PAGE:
Pleasing trees

Extra 80 East at St Williams photo Arborist-05_zpsffb19e14.jpg

Yesterday’s post was a teaser of sorts for this one. I’ve been working on the trees near the depot in St. Williams and I have – finally – built some that I really, really like.

I’ve been working for a while on making my own trees, following the techniques Gordon Gravett has written about in his excellent series of scenery books. As I’ve written before, the armatures are twisted from many, many lengths of florist wire, then covered with Flexible Modelling Paste from Liquitex.

I’ve been very happy with the armatures, but the canopy was eluding me. For the latest set of trees, I used Woodland Scenics Poly Fiber.

I tear off small pieces – very small – and stretch them out, a lot. I then give each one a quick shot of spray adhesive, pick it up with a pair of fine tweezers dedicated to the purpose (since the glue can get, well, gluey), and lay it in a tray of leaf material from the Selkirk Leaf Company.

While holding onto the Poly Fiber, I grab a fistful of leaf material and drop it on top of the Poly Fiber – positively bury it in leaves. I then pull the Poly Fiber out of the leaf pile, rap the tweezers sharply with my other hand to knock off lose leaf material, and add my new leafy fiber material to my armatures.

Small pieces are generally better than big ones, although in some places I used large pieces to bridge between branch ends.

I’m really happy with the effect. The trees look healthy with a canopy that’s dense yet significantly see-thru. In particular, I like how the foreground tree (next to the white house mock-up) works with the ones along the back of the layout to create a short tunnel effect between the station and the farm field to the right (west).

Extra 80 East at St Williams photo Aborist-06_zps62b8a603.jpg

 photo Aborist-10_zpsd73e1a67.jpg

M233 at St Williams photo Aborist-08_zps19a9d470.jpg

 photo Arborist-07_zpsbc614a83.jpg

Extra 80 East at St Williams photo Arborist-03_zpse829ad8b.jpg

More on this scene in my next post…

11 thoughts on “Pleasing trees

  1. A question from a person who lived most of his life where the trees didn’t form a tunnel. Did the smoke from the blast of the passing engines coat the branches of the trees with soot such as seen on bridges and tunnel portals?

    • No idea, Tom. It probably killed a few leaves. But it would also depend on how much traffic a line saw. For this line, that’s two trains per day – one in each direction. Anything too close to the “clearance gauge” would be cut away by the section crews. The stuff higher up? It might not suffer too much from a quick shot of heat…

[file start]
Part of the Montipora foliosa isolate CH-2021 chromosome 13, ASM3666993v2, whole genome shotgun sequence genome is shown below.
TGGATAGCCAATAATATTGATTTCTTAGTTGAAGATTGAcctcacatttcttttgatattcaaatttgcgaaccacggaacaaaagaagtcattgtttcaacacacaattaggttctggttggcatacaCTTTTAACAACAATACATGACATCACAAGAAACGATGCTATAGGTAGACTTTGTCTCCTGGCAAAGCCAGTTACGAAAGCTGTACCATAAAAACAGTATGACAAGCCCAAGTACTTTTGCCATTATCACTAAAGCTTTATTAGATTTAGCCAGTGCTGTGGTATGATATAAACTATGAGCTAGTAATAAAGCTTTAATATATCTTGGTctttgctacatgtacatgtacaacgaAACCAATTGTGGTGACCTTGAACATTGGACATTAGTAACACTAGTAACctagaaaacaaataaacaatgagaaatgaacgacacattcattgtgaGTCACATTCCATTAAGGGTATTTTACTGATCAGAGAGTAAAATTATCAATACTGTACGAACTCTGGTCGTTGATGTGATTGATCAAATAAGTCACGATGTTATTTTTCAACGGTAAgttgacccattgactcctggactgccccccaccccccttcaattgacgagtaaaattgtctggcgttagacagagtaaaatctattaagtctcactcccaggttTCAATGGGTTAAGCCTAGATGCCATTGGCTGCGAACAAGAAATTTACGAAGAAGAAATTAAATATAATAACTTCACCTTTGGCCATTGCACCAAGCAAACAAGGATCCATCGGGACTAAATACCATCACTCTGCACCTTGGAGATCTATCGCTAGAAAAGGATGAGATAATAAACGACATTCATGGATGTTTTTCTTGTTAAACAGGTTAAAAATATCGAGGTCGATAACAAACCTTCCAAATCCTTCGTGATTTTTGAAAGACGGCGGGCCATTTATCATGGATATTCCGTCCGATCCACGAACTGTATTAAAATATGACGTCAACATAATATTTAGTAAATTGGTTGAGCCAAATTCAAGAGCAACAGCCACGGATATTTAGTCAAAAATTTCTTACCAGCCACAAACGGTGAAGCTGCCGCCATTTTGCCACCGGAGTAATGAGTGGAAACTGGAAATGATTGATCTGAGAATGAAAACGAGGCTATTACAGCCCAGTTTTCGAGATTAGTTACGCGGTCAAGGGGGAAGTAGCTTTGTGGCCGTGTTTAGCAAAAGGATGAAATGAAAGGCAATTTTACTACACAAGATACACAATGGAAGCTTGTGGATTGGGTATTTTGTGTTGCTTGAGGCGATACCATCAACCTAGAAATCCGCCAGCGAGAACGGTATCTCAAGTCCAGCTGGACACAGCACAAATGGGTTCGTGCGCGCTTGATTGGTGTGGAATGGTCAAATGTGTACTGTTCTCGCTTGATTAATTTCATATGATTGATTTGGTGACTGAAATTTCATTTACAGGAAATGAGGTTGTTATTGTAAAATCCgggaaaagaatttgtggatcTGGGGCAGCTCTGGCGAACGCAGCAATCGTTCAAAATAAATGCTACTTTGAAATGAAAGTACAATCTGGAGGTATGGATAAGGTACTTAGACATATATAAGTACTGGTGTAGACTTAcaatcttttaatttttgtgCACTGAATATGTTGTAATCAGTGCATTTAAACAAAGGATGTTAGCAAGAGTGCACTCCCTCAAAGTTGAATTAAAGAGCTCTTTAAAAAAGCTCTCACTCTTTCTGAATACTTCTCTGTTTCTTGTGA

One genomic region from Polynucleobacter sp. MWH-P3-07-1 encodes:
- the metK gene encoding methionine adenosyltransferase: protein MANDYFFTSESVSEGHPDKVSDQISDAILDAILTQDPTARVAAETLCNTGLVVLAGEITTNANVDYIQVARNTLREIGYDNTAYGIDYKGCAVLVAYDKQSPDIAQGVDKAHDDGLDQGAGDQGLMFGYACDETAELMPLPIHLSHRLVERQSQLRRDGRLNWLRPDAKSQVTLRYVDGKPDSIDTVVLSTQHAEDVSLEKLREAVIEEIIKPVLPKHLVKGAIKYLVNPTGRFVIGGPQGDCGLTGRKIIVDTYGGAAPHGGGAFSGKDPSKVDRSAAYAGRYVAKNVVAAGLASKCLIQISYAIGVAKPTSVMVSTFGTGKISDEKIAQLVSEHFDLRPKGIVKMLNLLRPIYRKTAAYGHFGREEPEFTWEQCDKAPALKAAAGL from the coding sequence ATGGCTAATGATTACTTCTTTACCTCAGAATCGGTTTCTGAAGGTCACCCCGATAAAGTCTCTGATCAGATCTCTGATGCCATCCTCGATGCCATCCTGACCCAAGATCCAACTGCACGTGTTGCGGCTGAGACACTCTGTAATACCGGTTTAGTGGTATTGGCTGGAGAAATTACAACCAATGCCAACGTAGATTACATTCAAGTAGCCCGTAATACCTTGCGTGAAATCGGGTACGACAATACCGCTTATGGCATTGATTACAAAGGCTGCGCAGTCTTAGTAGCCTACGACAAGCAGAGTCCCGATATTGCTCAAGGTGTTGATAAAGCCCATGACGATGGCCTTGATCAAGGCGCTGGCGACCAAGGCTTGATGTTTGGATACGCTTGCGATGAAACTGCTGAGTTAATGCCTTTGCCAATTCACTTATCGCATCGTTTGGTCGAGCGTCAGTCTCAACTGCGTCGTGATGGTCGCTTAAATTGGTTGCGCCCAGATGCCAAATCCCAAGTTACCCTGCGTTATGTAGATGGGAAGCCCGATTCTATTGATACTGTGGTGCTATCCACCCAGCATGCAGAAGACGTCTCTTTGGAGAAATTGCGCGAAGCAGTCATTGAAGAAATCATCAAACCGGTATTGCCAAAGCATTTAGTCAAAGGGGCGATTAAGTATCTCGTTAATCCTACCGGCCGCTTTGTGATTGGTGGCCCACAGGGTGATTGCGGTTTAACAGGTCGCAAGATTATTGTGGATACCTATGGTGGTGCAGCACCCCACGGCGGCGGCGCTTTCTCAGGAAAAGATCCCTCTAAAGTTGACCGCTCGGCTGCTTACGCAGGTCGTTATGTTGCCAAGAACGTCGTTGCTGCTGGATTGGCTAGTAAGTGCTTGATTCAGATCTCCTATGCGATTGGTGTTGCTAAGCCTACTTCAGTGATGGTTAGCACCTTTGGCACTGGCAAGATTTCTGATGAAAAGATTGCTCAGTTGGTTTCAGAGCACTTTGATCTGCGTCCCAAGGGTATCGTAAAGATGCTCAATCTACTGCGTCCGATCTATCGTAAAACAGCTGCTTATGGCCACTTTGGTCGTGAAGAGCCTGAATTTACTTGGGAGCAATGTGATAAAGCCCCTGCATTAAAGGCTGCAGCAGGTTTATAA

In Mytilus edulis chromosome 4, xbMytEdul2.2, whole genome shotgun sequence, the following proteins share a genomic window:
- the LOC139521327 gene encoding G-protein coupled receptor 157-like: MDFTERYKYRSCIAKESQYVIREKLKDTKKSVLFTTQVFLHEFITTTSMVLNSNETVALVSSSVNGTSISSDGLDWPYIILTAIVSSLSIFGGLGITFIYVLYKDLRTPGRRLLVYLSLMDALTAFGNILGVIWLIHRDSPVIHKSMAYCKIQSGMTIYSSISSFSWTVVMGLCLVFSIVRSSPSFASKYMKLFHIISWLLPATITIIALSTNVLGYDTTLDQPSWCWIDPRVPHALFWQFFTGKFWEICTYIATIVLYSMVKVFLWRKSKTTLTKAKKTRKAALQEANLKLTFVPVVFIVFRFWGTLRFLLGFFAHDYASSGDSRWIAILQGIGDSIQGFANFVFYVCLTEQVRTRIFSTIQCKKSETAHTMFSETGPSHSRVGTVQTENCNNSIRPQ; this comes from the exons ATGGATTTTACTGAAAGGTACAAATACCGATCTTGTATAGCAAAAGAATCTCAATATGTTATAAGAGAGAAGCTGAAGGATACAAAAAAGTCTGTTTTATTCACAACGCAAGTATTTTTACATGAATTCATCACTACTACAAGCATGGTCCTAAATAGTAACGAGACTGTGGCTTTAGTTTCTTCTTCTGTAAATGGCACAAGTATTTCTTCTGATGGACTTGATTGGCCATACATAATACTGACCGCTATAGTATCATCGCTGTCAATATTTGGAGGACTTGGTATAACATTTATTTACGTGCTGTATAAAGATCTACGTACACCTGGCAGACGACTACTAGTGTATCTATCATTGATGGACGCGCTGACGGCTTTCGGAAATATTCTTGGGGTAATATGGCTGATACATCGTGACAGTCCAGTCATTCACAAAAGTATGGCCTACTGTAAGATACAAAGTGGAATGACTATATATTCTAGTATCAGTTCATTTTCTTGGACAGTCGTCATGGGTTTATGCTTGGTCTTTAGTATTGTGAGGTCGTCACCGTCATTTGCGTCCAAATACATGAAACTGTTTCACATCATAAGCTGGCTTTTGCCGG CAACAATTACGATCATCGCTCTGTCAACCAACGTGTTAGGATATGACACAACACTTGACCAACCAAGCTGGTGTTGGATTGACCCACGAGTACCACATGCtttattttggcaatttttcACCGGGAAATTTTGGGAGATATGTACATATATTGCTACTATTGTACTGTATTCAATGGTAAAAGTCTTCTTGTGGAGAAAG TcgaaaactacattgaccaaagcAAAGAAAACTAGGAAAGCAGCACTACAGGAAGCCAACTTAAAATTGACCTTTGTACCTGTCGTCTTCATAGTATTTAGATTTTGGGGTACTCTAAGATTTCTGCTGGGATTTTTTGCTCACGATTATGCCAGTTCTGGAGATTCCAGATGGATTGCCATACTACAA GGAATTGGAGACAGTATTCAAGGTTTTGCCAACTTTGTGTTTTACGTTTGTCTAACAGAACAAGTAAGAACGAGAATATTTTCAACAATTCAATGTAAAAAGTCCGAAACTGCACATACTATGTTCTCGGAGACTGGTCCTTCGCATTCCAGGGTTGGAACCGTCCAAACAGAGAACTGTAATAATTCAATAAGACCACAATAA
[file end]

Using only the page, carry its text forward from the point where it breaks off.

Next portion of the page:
Cheers!

  2. I really like the colour and texture of the foliage in the tree over the locomotive in your leading shot. I also think the colour you used on the wooden posts holding the wire fence along the edges of the right-of-way captures that bleached-out look quite nicely.

    • Thanks Hunter!
      The tree over the locomotive is one of the new ones – with Selkirk “dark green” leaf material over the Woodland Scenics poly fiber. The posts are bare wood (dowels), washed with Hunterline stain. I really like the Hunterline stains and have used them on a lot of things on the layout. The St. Williams depot, for example, wasn’t painted – but stained with red. The privacy fences are also stained with Hunterline’s magic formula…
      Cheers!

    • Thanks Mike. I think so too.
      It’s what I had in mind for this part of the layout almost from the beginning and it’s shaping up as I’d hoped.
      Cheers!

  3. Trevor,
    Thanks for documenting your tree folliage method, yours is the best I’ve seen. This is in my “scenery top techniques folder,” and I’ll definitely use it when I get to the tree-making stage.
    Thanks again,
    Phil Gliebe, Waynesville, Ohio

Leave a Reply

Your email address will not be published. Required fields are marked *

Please prove you're not a nasty spamming robot thingy * Time limit is exhausted. Please reload CAPTCHA.

This site uses Akismet to reduce spam. Learn how your comment data is processed.